The 52cm Arena we are riding weighs in at 7.19kg complete (w/o pedals) on our scale. That weight is with a fairly heavy Miche Pistard wheelset that is claimed by Miche to weigh about 2015g. Track wheels don’t tend to get a lot lighter than that, but there are still several options out there that would shave off up to 400g. The classic Dura-Ace track crankset and
square taper Octalink bottom bracket also aren’t as light as the FSA track cranks that Stevens shows on their website, either, but offer classic, reliable, and stiff performance. Of course weight really doesn’t make that much difference on the track, but just goes to show why the bike doesn’t come in at the 6.8kg claimed by Stevens. Frame weight alone is claimed at 1495g with another 450g for the fork.
So far the Arena does pretty well with the “lighter, stiffer, more aero” mantra, hitting each point fairly well against bikes in its price range and out performing the steel and aluminum bikes we usually ride on the track. Its massive seat and chainstays and the sizable BB junction all make for a responsive ride. On the short and steep indoor Motol track, the Arena stuck to the turns well and was pretty easy to keep on the black line.
From a purely superficial (and subjective) standpoint, it is also one of the nicer looking carbon track bikes these days. It does look a bit excessive with the branding on the downtube and fork, but we’ve certainly seen worse, even from Stevens themselves. Spec’ing the bike with Continental Sonderklasse II track tubulars was certainly a nice call (at least while we are inside.) The tires are light and feel quick, but still manage to stick like glue to the boards with their BlackChili rubber. When we venture back out to the longer concrete tracks when spring comes, I think we might swap in another set of tires and keep these to the smooth surfaces.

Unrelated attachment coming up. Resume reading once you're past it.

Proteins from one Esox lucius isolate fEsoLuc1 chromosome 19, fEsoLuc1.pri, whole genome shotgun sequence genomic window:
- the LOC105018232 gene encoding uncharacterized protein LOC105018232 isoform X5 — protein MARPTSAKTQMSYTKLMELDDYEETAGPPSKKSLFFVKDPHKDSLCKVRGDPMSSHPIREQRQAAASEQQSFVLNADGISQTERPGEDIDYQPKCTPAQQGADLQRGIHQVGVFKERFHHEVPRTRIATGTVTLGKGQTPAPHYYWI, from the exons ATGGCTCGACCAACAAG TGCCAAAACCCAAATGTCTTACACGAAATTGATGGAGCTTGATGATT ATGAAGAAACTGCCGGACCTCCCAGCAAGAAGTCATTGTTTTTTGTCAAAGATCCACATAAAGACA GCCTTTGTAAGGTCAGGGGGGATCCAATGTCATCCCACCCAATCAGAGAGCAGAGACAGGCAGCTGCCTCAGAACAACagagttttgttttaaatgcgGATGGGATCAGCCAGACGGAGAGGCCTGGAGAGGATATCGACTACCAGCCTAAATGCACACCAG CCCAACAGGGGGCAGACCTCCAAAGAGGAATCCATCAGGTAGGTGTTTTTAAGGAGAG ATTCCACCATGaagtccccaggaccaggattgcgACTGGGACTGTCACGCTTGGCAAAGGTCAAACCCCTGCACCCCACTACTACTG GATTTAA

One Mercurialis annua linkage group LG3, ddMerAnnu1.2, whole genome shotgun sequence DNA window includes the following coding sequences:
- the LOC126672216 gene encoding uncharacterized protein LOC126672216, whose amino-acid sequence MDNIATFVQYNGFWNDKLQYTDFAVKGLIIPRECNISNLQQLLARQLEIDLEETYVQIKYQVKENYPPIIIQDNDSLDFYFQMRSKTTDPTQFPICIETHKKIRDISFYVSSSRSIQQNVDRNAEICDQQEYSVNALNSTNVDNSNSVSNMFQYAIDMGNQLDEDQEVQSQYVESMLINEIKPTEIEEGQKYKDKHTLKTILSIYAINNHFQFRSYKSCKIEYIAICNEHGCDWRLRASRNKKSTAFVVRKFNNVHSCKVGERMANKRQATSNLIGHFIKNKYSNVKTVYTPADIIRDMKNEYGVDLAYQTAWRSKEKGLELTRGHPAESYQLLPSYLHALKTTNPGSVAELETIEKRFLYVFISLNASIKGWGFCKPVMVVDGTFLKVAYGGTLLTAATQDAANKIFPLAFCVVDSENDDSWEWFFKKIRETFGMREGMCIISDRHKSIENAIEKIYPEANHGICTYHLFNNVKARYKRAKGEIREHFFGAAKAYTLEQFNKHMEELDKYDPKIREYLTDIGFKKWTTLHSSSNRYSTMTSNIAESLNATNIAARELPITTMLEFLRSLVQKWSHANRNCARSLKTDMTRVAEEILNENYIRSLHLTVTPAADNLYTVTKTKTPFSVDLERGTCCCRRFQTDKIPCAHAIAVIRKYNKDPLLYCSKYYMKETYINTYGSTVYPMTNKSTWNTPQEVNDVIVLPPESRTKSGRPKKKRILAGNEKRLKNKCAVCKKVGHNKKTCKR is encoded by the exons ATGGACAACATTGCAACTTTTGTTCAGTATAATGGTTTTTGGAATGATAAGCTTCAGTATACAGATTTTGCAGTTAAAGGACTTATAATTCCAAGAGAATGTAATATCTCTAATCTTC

With the super short headtube and more relaxed front end geometry, the bike does have the feel more of a pursuit bike, where you likely end up with a full aero set up, vs. racing in a group. That tiny headtube also meant we had to work to get our fit dialed in. Most riders will end up with a bunch of spacers on the steerer (no #slamthatstem going on here) to get to the proper saddle to bar drop for them. Our test bike had the steerer tube already cut short to start with, so we needed to swap in a different stem that could get flipped for our testers. This is maybe also an issue as the sizing range is fairly limited. Four sizes are available (49, 52, 55, 57cm) with big 3cm steps in between. Add in that the stack and reach for the two middle sizes are identical, and it basically boils down to three discrete sizes, which probably means that not everyone is going to find an Arena that fits them perfectly.
We were able to dial in our fit (although our taller tester will be using a pretty creative looking stem), so are looking forward to more indoor riding for the rest of the winter. And when the snow melts and the outdoor tracks dry out, we’ll get out on some concrete ovals to see how the bike does there too, then report back.